With all this said, the book certainly wasn't one that I simply couldn't put down. In parts it was tough to read. Notably some of the characters and interactions were a little too caricature-ish, and some of the sections invoked horrible flashbacks of people who knew nothing about software asking something impossible or telling you how to do something in a bad way. I had quite a visceral reaction to these sections, and from conversations / online reviews, I know I am not the only one. This speaks to the authors' experience in actual workplaces, and their ability to capture the practical difficulties that enterprises might be facing.
I've also got some other questions, primary among them: why has everyone in this book served in the military? Bill, our protagonist, has. So has his boss. And so has his teacher. And so have a couple of other people he meets. Why are all these veterans working at this failing automobile parts manufacturing company? I guess that it's a good way to signal "get to know about your colleagues' lives before their current job", but also it could be seen as "assume everyone loves routine, command chains, and discipline" (which they don't).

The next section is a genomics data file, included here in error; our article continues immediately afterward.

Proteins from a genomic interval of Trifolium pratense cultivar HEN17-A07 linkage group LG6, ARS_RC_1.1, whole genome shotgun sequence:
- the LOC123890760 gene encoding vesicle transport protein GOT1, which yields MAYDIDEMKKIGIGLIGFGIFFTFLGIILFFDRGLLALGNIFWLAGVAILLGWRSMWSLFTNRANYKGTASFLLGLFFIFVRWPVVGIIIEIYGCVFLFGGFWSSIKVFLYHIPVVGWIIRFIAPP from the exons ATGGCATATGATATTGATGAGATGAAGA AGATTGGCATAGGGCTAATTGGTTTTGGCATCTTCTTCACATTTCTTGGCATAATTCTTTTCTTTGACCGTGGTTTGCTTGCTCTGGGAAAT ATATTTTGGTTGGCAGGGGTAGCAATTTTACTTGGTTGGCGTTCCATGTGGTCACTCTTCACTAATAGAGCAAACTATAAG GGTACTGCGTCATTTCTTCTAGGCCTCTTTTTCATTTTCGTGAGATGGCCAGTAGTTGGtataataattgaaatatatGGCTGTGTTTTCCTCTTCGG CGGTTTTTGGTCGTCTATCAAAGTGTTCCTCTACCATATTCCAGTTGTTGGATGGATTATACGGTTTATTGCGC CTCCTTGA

Perhaps a more serious critique would be to ask why this book adopts the mystery-thriller literary practice of leaving us out of problem solving. There are plenty of "I screwed my eyes tight and thought about it, I was so close to solving it" and "He was almost onto something". It felt a little staged, but also I guess you need something to stop this book descending into some kind of technical swamp.
All in all, The Phoenix Project is a good book, mainly because it knew what it wants to be: an introduction to modern IT practices in an enterprise setting for anyone remotely involved in IT within a business. It's not got stunning language, considered character work, or a suspenseful plot - but it has a lot of clarity and charm. If you work in software, especially in a position where you can affect change, I would really recommend picking this up and reading it the whole way through - there's a very high chance that you'll find something useful to you. 4⭐